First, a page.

The Great Pubes Debate, two reasons are usually put forward in favour of shaving, waxing or nuking bush from orbit:
- It looks nicer
- It’s more hygienic
The first argument is purely subjective, with varying preferences to presentation of genitals. Of course, it’s not entirely a free choice: these preferences are to some extent dictated by cultural beauty standards, and in the west, the dominant image we are bombarded with involves very little, if any, hair at all. Sometimes the hair might even be replaced by little glittery things glued on. Beauty standards are weird. Ultimately, though, bodily autonomy is awesome, and if someone wants to do that, they can.
The second argument, though, has been entirely smashed to smithereens by medical professionals. Far from being more hygienic, shaving and waxing one’s cunt increases the risk of all sorts of nasty infections:
In her practice it is not unusual to find patients with boils and abscesses on their genitals from shaving as well as cellulitis, an infection of the scrotum, labia or penis from shaving or from having sex with someone infected.
Herpes is also an increased risk “due to the microscopic wounds being exposed to virus carried by mouth or genitals.”
So why does shaving and waxing lead to such thoroughly revolting side effects? Most of it comes down to the fact that removing hair from a rather sensitive region leads to little abrasions in the skin, and little abrasions in the skin can get infected. It doesn’t help that cunts are warm, moist areas which are rarely aired. It’s like Disneyland for disease down there, and the skin usually does a good job of keeping it out, unless it has been broken by shaving cuts or yanking hair out by the root. Furthermore, bush itself serves an additional protective function:
“Pubic hair does have a purpose, providing a cushion against friction that can cause skin abrasion and injury, and protection from bacteria.”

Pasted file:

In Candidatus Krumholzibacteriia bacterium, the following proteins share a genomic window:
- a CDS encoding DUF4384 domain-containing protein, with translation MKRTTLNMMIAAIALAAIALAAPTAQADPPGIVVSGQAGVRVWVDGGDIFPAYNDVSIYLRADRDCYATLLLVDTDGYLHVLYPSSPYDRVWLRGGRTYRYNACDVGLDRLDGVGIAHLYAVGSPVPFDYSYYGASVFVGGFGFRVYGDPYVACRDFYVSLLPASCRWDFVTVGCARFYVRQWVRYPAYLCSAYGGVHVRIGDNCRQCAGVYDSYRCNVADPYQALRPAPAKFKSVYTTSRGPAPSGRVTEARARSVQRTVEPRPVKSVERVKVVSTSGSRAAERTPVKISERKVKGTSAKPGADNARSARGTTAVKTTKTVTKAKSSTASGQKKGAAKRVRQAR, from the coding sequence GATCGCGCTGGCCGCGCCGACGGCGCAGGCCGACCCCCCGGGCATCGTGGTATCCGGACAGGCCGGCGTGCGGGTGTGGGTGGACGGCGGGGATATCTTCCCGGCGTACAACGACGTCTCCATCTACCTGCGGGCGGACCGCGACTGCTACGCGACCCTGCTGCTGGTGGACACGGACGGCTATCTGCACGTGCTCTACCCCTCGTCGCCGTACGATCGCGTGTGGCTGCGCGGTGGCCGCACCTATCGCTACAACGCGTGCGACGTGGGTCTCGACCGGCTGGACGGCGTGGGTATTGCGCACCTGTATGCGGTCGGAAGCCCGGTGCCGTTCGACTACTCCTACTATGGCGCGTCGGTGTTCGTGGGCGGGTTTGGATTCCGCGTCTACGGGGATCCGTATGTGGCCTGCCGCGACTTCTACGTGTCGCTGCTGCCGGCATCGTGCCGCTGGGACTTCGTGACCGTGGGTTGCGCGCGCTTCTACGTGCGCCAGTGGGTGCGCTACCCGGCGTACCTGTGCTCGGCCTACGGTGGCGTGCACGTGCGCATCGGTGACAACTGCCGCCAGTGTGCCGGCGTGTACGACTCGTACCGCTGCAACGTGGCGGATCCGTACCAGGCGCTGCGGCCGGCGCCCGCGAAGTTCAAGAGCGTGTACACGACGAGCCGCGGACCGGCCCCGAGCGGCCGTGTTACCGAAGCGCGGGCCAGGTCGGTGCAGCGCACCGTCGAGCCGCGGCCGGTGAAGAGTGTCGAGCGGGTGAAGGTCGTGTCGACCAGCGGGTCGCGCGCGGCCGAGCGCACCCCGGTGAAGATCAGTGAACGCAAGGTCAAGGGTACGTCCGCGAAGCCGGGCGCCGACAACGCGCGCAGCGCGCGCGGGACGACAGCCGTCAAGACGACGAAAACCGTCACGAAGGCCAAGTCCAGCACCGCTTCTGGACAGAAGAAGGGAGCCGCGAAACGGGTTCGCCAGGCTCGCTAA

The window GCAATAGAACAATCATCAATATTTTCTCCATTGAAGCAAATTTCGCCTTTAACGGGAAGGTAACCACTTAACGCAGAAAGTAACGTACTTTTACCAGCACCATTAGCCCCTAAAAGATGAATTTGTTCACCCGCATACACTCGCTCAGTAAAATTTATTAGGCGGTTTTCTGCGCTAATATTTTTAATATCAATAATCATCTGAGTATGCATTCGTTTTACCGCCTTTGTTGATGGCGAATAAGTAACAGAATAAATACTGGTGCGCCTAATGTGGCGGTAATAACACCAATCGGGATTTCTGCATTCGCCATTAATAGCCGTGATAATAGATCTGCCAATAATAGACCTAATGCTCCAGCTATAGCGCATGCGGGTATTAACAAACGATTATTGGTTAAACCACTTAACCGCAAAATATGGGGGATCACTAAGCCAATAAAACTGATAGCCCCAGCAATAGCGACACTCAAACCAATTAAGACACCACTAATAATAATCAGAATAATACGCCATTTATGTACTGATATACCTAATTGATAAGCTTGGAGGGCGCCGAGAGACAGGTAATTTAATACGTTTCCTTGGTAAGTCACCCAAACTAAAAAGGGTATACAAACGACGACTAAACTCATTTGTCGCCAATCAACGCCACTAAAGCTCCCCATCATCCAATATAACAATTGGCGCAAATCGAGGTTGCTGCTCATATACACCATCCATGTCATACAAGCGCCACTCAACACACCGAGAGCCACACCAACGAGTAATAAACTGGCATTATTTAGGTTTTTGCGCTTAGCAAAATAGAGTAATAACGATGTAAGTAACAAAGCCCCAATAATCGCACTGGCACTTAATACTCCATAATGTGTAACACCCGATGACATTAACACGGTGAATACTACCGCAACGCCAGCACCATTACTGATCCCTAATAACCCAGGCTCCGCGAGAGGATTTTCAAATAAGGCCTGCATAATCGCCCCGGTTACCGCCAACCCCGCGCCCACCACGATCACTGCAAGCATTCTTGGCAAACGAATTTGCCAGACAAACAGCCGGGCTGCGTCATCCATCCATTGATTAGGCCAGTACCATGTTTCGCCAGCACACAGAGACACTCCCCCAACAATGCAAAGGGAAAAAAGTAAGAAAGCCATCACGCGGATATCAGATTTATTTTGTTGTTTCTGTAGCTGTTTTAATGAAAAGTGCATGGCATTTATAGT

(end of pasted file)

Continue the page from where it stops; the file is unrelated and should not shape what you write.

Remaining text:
That’s a damn sight more pleasant a function than the hypothesis that it evolved for babies to hold on to (“ouch”, “ew”, and “but I’ve never even seen a baby try that”, in that order).
So why is something which opens up the risk of all sorts of horrible infections considered to be more hygienic? It’s probable that it’s in part due to the association with shaving an area before surgery, although there is also medical evidence against that:
Surgeons used to insist on shaving the area of the body where an operation was to be performed in the misguided belief that it reduced surgical site infections. Now official advice is to leave hair alone, unless it interferes with the operation, and where removal is necessary to use electric clippers.
It also might be down to sheer laziness in washing. There’s a lot of sweat glands down below, and if one doesn’t wash properly, things can get a little whiffy. The answer to this is, of course, wash more. It will take less time than hair removal, and you’re less likely to erupt in boils in a very sensitive area.
It’s refreshing to finally see an article about body hair in the mainstream media that isn’t negative, and busting a myth in the dominant narrative surrounding body hair. It’s a baby step towards that free choice for what we do with our bodies. And that can only be a good thing.
I might as well take this opportunity to plug the brilliant Armpits4August–think Movember, but for women. They’re challenging beauty standards and raising money for polycystic ovary syndrome. So far they’ve raised over £1000 of their £2000 target. I’m participating–why not donate?